JOURNAL ARTICLE
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Injury to the brachial plexus during Putti-Platt and Bristow procedures. A report of eight cases.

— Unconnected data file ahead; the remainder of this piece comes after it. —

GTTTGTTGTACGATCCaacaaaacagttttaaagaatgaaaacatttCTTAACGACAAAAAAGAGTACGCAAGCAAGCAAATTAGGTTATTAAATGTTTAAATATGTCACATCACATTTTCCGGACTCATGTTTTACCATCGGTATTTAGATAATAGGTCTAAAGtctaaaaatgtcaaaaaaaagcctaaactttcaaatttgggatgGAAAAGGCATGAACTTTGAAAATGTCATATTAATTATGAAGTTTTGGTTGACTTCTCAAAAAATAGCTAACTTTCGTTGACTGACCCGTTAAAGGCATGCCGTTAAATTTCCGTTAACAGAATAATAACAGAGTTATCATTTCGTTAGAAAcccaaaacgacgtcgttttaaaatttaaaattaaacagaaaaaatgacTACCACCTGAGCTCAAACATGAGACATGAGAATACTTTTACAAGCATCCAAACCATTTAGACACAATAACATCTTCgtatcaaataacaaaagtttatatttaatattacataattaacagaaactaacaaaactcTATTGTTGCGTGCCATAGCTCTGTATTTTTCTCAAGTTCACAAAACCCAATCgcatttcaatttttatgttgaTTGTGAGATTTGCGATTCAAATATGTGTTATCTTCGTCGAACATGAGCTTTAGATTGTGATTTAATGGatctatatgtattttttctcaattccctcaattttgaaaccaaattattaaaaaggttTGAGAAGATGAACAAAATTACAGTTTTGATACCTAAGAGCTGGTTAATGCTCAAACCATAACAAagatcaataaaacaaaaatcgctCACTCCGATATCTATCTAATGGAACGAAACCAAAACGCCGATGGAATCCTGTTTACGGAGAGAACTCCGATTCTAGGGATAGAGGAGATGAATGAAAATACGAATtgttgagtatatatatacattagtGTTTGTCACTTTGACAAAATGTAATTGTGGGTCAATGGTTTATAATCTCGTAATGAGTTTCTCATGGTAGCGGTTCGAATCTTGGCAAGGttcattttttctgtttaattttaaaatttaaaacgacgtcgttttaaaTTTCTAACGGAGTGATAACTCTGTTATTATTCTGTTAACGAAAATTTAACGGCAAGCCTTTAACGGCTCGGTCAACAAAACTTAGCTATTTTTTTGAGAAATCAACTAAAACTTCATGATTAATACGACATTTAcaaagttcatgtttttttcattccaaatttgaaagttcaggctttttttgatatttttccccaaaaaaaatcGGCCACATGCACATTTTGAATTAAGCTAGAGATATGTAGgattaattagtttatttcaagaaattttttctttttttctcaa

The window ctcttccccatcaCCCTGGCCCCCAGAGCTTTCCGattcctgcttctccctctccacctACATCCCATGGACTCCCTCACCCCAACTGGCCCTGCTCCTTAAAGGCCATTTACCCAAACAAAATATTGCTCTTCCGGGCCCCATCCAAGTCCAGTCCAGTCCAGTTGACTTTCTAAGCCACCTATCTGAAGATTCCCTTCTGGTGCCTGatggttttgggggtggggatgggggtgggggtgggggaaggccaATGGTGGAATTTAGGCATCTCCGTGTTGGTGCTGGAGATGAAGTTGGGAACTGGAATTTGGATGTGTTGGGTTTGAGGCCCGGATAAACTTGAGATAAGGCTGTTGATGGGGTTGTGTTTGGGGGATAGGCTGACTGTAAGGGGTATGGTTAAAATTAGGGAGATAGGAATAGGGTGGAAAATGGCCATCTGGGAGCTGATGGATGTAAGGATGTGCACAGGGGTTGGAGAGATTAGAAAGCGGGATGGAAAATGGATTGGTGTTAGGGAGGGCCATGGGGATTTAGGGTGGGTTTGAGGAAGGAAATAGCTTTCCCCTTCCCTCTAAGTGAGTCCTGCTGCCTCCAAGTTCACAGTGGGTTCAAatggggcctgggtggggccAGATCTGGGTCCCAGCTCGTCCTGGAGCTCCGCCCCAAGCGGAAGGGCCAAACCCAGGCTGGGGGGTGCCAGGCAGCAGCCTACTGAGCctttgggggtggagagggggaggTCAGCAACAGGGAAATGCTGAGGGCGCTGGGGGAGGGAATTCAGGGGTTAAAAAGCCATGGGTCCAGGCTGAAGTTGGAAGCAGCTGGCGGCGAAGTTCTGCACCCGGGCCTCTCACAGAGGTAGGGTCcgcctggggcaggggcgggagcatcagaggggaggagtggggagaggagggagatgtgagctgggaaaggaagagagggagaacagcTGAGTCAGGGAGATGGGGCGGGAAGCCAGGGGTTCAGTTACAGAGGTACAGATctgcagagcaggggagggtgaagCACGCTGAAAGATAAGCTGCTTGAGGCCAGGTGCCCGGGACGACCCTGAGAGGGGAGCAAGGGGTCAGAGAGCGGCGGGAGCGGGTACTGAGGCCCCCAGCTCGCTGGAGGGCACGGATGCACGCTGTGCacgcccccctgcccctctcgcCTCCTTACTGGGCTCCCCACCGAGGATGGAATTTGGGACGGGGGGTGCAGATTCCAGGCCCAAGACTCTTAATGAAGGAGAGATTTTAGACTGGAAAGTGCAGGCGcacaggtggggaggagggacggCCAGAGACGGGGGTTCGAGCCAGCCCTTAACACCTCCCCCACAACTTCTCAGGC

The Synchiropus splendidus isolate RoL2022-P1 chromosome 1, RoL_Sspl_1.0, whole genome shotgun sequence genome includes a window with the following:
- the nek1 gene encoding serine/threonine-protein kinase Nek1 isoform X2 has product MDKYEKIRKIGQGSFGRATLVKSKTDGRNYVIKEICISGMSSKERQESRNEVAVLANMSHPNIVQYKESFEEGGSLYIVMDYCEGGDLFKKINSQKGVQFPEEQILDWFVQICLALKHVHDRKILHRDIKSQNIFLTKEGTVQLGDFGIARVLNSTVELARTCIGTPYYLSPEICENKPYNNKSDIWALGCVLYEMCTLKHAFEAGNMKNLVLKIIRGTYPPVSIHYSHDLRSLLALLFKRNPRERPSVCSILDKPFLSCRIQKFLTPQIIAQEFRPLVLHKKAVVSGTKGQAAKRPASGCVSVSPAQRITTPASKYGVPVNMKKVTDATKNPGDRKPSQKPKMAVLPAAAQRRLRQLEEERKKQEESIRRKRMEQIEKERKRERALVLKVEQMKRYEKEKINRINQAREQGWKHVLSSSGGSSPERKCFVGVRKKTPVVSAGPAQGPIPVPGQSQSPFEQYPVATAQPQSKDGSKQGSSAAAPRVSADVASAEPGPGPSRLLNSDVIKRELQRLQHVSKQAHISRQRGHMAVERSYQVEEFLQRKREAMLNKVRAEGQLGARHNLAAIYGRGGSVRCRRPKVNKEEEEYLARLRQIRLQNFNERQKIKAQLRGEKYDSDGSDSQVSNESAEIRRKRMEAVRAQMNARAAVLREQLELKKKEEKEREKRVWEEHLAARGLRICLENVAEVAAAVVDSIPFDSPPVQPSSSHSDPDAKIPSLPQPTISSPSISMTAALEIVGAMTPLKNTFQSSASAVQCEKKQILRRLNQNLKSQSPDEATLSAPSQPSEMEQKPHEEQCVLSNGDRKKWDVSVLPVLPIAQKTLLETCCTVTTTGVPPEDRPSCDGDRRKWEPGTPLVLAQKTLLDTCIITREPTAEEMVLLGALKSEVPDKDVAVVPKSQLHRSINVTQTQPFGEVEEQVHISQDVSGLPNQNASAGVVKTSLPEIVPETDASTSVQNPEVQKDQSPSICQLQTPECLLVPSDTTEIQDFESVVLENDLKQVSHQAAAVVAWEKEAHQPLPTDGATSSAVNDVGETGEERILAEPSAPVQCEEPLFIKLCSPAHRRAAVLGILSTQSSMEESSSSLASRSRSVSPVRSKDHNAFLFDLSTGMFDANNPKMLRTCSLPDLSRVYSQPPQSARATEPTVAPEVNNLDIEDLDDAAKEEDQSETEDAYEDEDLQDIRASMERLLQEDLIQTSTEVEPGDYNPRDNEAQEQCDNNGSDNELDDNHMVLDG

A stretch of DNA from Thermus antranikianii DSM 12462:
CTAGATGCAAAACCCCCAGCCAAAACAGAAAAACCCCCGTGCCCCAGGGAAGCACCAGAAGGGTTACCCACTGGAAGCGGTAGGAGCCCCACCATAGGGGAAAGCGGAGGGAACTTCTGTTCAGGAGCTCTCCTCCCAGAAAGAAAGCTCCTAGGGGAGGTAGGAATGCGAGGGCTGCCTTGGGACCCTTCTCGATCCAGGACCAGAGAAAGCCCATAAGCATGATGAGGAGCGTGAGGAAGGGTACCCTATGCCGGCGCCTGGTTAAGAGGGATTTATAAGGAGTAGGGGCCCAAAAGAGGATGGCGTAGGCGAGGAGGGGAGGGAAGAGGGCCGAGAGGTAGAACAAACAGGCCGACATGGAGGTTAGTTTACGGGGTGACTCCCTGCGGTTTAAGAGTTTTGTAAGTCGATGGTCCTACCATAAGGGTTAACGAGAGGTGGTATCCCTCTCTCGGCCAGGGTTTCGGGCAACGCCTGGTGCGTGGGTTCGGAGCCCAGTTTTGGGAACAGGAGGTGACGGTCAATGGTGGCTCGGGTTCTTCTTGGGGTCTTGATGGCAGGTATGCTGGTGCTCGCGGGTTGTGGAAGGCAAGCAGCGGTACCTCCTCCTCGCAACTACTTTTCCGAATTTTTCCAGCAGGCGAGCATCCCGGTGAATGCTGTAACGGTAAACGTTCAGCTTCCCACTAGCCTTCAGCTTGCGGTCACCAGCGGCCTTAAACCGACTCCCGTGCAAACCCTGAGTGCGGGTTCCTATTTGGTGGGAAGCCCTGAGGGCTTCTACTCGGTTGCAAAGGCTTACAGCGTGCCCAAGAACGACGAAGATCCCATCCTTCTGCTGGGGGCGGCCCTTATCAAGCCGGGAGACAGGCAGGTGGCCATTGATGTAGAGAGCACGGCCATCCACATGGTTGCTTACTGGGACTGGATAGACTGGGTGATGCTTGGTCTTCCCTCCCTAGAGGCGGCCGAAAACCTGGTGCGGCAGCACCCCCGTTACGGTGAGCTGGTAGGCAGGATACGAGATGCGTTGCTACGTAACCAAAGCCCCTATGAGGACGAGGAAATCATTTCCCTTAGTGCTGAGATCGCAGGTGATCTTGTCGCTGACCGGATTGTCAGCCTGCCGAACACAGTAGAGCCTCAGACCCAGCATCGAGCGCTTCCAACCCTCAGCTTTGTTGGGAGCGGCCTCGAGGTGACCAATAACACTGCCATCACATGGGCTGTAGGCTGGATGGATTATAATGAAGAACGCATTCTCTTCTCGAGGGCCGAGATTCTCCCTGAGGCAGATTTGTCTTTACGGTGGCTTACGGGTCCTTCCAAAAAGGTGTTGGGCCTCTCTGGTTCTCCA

Eight patients with documented recurrent anterior dislocation of the shoulder sustained iatrogenic brachial plexus injuries during either Putti-Platt or Bristow procedures. Two patients also sustained axillary artery injuries. There were six males and two females. Postoperatively, complete paralysis of the musculocutaneous nerve was noted in six cases and incomplete paralysis in one case. Two patients had complete axillary nerve palsies. There were two cases of partial paralysis of the radial, median, and ulnar nerves, respectively. Seven of the patients underwent brachial plexus exploration an average of 16 weeks following their initial operation (range, 4 to 40). Suture material was removed from around or within two musculocutaneous nerves and one ulnar, one median, and one axillary nerve. Two lacerated musculocutaneous nerves were amenable to delayed primary repair. Two musculocutaneous, one median and one axillary nerve required grafting. Injury to the brachial plexus was associated with inadequate knowledge of regional anatomy, blind clamping of axillary artery lacerations, use of axillary incisions which limited exposure, and failure to identify the musculocutaneous nerve during Bristow procedures. If a brachial plexus injury occurs during a Putti-Platt or a Bristow procedure and the lesion does not rapidly, progressively, and completely recover, the brachial plexus should be explored since there is a high likelihood of structural neurologic injury.

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